Some of the international airlines have also been forced to do away with perks that made them money. For example, some carriers are waiving fees for changed or canceled fees, which used to make up a sizable part of an airline’s income. Delta Air Lines recently gave travelers even more time to use new and existing flight credits, from the end of 2022 to the end of 2024. Those who took advantage of Delta’s vacation packages are receiving a one-year extension to use the packages. Flight credit with American Airlines from travel voluntarily canceled during the COVID-19 pandemic waiver can be used for travel through March 31, 2022. United recently extended the validity of eligible tickets and travel credits through Dec. 31, 2022. Tickets purchased on or after Jan. 1, 2022, have a 12-month validity from the date of purchase.
Despite the shaky climate for airlines in 2021, matters remained relatively stable. No U.S. airline filed for bankruptcy protection and no merger was announced. If 2021 was filled with uncertainty, 2022 seems headed for even more questions. Passengers seem less happy with the airlines than ever before and less likely to travel by air. Airline crews are busy enforcing the mask rules, often putting them at odds with passengers.
The major US airlines are feeling the impact of reduced air travel the most. Where once they had 80% share, they have ceded some 20% to the smaller discount carriers like JetBlue and Spirit. The upshot has been for them to reduce capacity. The Omicron variant has also affected staffing with many scheduled flights being short-handed, leading to further curtailments in airline schedules. Don’t be surprised if you see many large carriers switching from their fuel guzzling widebodies to smaller one-aisle planes. The widebodies, say airline executives, only make sense with the full return of business travel, which for now seems oceans away.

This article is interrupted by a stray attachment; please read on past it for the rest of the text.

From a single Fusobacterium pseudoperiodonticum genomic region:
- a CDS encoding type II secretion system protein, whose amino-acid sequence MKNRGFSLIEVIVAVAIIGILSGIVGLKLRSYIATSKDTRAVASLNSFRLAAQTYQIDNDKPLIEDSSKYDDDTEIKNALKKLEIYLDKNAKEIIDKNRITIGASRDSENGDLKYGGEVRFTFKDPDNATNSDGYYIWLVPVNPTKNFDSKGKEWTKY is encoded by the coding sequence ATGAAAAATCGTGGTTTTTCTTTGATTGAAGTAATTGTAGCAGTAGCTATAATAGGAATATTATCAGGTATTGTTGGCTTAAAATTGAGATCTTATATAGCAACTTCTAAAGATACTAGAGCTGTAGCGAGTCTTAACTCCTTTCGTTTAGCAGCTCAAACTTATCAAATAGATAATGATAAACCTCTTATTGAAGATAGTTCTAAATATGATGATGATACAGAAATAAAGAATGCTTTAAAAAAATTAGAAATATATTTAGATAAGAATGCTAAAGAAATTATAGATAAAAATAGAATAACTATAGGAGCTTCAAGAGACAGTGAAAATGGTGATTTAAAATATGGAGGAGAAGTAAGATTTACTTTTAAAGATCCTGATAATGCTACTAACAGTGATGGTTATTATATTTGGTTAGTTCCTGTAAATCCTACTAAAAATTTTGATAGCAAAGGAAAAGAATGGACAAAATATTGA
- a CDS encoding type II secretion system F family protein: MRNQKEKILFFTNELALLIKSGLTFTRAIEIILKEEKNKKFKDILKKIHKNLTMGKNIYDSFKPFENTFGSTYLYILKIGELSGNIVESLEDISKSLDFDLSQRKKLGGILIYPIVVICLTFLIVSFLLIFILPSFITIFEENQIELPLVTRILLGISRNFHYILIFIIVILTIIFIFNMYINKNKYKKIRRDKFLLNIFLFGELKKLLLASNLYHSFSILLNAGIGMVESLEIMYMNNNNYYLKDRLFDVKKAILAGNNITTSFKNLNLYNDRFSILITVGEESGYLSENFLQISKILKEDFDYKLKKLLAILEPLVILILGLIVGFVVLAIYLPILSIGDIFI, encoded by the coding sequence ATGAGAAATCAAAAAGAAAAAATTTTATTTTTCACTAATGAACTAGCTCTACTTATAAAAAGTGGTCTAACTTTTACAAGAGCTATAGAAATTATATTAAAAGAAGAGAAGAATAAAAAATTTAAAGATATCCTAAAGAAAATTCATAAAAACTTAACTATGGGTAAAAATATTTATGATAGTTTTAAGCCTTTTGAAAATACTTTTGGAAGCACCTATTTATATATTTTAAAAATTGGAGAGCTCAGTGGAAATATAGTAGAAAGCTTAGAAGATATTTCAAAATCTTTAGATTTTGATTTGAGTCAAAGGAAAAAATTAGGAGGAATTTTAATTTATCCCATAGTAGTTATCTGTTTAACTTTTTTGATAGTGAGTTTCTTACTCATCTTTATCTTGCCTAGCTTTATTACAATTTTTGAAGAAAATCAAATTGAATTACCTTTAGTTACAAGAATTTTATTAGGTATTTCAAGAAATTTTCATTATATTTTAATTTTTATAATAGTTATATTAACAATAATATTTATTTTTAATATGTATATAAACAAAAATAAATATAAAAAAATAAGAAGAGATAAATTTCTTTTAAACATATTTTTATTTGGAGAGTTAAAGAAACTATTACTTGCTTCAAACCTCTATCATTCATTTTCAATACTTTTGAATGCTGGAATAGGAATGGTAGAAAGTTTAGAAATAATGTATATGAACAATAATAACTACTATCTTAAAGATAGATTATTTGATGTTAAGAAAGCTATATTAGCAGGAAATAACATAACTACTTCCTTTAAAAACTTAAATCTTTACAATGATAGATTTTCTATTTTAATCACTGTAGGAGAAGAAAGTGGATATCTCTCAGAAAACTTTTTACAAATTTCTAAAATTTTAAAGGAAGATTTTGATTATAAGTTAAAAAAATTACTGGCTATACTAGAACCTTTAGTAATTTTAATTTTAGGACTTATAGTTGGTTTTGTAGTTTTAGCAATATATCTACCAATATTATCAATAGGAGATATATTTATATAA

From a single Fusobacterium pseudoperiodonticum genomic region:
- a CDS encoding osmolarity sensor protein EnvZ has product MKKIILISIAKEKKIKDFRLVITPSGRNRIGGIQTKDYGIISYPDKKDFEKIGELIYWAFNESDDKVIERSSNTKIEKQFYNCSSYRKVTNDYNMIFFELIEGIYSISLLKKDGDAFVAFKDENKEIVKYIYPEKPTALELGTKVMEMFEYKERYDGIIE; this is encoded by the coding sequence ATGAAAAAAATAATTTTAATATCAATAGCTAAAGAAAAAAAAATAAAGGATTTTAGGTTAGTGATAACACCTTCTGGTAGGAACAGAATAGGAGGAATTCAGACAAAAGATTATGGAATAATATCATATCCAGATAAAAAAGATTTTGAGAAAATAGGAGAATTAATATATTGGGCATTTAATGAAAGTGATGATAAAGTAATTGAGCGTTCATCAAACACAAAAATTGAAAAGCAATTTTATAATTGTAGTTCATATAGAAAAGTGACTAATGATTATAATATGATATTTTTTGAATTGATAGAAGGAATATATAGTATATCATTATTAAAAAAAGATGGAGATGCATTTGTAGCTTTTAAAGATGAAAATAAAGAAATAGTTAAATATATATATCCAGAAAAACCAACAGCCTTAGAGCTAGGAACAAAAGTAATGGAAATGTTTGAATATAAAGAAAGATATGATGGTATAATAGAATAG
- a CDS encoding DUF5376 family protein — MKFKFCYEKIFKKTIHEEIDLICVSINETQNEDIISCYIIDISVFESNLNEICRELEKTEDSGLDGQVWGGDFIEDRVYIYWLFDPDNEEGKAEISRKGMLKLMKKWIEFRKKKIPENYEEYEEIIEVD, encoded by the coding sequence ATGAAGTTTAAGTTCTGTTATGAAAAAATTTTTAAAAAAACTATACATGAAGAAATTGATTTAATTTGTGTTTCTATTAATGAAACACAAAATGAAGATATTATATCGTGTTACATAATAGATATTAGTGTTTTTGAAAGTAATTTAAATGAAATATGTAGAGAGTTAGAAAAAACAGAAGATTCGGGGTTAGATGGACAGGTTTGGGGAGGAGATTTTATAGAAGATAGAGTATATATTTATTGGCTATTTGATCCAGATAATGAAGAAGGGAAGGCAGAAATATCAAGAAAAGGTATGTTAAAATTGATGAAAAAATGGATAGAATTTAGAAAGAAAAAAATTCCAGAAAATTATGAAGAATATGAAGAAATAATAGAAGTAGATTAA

Business seems to have grown comfortable with videoconferencing and Zoom meetings. This is truly bad news for the airline industry. Even sales executives who relied on the eyeball-to-eyeball approach to selling have become very creative with remote selling. Once again, the uncertainty of how business responds to the pandemic is not allowing airlines to properly plan their immediate future. In Europe, some business executives are already predicting that business will somehow return to “normalcy” despite the possibility of another round of variants. “We will learn to live with it just as we do with diseases like the flu,” a French Business Executive said.
When the omicron Pandemic was infecting tens of thousands in Israel, the government decided not to force a lockdown. Many other countries that saw the pandemic spike also resisted lockdowns. There is a feeling that such lockdowns do irreversible damage to an economy, which has all kinds of repercussions including political. Lockdowns are, of course, bad for the airline industry as they are forced to cut back their schedules and limit their presence in different countries.
While turbulence is not new to the airlines, pilots will tell you that unforeseen turbulence is their worst nightmare. That is now the major question for the airline industry: “Are we headed into more unforeseen turbulence?” What is certain is that they do not have the answer!